On Wednesday, the Food and Drug Administration granted Emergency Use Authorization for boosters of Moderna's (NASDAQ:MRNA) COVID-19 vaccine. This decision came despite the fact that briefing documents prepared by the FDA for an advisory committee's review of Moderna's booster data weren't overly enthusiastic. In this Motley Fool Live video recorded on Oct. 13, Motley Fool contributors Keith Speights and Brian Orelli discuss why the FDA isn't thrilled about Moderna's COVID-19 boosters.

Keith Speights: There's an FDA advisory committee that's going to be meeting this week to review Moderna's COVID-19 vaccine booster data. The FDA released its briefing documents in advance of that meeting on Tuesday, which is par for the course for the FDA, that's what they usually do. It appears that the FDA isn't necessarily all that thrilled about Moderna's booster.

Now, the briefing documents didn't come out against the booster, but it didn't seem that they were gung ho about it either, so what's the story here?

Brian Orelli: I don't think the issue is really about whether the booster actually works, clearly, it raises the antibody levels, which is what a booster is supposed to do. It's not about the safety either, it looks like it's about the safest as the second dose. The issue, I think, is mostly about whether it's needed.

Just because you have lower antibody levels six months after your second dose doesn't necessarily mean that you're not protected. There's obviously some level where that's true, but there's multiple factors that go into it. How much virus are you exposed to. If you're exposed to less virus, then you obviously need less antibody to counteract those viral particles that you get exposed to.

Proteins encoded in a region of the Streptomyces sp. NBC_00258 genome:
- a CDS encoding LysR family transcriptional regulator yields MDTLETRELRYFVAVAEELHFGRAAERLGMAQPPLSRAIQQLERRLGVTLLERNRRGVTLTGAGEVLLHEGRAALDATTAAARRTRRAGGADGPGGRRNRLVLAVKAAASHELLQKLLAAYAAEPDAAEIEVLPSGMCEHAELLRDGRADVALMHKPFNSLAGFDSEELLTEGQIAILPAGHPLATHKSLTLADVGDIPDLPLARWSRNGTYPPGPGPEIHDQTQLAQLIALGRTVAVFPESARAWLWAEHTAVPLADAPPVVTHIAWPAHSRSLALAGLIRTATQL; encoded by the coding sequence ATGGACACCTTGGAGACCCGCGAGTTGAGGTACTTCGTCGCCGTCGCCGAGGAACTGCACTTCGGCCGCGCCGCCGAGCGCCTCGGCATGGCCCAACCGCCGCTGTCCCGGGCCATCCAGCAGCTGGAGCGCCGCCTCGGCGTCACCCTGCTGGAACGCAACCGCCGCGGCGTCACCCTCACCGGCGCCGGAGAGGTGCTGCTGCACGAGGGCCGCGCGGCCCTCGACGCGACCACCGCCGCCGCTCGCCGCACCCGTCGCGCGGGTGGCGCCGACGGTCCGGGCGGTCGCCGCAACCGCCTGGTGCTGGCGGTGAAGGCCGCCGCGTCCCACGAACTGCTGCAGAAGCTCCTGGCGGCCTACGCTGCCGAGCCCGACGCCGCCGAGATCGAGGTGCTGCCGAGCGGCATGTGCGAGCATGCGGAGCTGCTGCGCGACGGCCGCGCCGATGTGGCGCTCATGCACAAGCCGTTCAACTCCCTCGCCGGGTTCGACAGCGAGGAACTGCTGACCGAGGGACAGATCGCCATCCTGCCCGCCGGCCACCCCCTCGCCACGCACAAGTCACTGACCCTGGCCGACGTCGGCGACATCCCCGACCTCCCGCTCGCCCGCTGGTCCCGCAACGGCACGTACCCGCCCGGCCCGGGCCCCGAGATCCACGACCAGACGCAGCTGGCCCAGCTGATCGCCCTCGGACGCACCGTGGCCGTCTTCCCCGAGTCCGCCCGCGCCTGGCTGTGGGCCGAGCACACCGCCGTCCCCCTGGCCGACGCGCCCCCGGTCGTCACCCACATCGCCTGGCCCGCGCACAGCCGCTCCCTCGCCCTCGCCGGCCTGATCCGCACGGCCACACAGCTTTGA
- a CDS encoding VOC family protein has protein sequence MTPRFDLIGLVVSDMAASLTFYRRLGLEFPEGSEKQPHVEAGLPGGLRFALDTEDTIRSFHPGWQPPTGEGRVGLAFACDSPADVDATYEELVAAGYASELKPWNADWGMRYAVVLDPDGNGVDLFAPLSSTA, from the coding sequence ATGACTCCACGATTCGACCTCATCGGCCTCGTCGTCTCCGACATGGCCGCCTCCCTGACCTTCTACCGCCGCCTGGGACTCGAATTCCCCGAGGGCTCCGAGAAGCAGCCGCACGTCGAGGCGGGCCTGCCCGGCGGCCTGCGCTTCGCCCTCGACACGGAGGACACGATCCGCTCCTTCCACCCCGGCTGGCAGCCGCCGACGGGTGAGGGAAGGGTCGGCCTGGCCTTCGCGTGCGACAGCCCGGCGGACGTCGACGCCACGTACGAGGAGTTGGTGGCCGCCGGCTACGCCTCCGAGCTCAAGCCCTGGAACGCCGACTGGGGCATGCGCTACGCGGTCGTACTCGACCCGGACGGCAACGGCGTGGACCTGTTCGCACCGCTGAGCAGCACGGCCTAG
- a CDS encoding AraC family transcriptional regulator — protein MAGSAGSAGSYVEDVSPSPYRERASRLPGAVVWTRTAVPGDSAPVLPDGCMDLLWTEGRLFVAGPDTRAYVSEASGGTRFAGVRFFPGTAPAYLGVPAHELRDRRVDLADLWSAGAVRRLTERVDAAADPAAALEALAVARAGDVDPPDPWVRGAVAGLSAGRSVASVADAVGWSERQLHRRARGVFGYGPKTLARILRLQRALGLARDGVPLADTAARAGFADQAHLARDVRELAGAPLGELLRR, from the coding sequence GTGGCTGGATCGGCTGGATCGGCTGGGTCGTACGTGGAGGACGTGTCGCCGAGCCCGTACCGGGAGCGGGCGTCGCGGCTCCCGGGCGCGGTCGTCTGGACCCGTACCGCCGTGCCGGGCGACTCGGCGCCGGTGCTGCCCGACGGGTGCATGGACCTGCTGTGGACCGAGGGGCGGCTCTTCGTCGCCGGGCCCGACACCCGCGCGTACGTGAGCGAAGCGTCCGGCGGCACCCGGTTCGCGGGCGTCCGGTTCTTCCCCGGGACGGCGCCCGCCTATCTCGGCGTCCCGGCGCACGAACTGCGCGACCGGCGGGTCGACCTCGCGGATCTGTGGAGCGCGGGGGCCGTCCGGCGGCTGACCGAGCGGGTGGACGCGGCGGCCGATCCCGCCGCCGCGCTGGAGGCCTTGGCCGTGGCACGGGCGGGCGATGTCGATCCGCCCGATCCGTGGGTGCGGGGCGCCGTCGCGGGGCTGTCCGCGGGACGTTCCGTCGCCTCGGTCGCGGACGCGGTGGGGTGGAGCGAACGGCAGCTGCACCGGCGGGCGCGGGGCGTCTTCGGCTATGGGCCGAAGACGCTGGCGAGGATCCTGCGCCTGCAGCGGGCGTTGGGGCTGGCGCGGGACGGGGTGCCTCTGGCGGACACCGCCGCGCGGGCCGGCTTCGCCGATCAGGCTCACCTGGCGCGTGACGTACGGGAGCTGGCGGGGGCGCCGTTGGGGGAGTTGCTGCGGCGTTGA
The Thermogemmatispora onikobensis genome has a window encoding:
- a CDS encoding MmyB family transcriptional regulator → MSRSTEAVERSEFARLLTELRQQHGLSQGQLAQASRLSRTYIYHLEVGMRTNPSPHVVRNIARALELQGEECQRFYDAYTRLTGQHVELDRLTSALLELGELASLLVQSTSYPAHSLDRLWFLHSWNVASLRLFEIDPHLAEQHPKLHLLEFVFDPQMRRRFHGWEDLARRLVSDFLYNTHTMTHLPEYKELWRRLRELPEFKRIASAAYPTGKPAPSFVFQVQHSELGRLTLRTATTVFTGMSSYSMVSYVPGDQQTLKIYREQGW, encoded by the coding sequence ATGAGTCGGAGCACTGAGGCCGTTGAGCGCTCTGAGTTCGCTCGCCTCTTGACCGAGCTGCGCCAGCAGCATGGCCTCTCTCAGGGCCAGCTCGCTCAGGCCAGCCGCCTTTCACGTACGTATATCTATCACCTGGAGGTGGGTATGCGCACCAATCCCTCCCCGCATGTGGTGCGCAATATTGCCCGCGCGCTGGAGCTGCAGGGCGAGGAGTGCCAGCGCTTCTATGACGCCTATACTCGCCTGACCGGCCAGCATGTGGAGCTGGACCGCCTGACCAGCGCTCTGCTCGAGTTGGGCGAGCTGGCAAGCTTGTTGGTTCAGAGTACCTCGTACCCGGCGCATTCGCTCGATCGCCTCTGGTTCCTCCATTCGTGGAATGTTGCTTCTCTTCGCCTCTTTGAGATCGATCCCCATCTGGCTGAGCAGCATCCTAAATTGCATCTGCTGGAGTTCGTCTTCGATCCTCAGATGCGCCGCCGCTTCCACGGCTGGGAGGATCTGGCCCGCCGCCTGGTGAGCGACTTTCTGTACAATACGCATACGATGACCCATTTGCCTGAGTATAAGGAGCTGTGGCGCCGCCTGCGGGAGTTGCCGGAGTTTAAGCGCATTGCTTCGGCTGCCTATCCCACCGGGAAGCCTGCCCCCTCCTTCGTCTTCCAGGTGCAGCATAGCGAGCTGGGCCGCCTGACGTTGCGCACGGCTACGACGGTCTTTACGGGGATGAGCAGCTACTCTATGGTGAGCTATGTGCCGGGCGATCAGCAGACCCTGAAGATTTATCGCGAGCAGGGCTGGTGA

Then how good is your immune system to reacting to the virus. Beyond your antibodies, you have memory B cells and memory T cells, and those will take over eventually and take care of the virus assuming you've been vaccinated or to a lesser extent if you've been exposed previously to the COVID-19 virus. Then the lower level of antibody really doesn't tell you anything about the likelihood of severe disease. Just because you have lower levels and you might get infected and you might get cold-like symptoms doesn't necessarily mean that you're going to end up in the hospital, and that's really what we should be trying to prevent.

That's the FDA's argument. It's basically the same argument that they made for Pfizer (NYSE:PFE) and BioNTech's (NASDAQ:BNTX) booster. The Advisory Committee there came to the conclusion that it made sense to give the vaccine to the people who were at most risk, people who are highly likely to be exposed to somebody with COVID-19 or somebody who's less likely to get exposed to COVID-19, but if they did get exposed, would be more likely to end up in the hospital.

I think that's the right move and I think the committee ultimately, and the FDA will ultimately do the same thing here. It should be noted that the CDC's advisory committee that reviews approvals after the FDA approves a vaccine, the CDC's committee meets and makes recommendations on who the approved vaccine should actually be used for. They're advising doctors here. That meeting has already been scheduled for Moderna's booster. Clearly, the CDC is assuming it'll get approved by the FDA.

Speights: I think it's not just you and the CDC anticipating this authorization, Moderna's stock is up this morning around 4%. I think investors, in general, are pretty much banking on this authorization going through.

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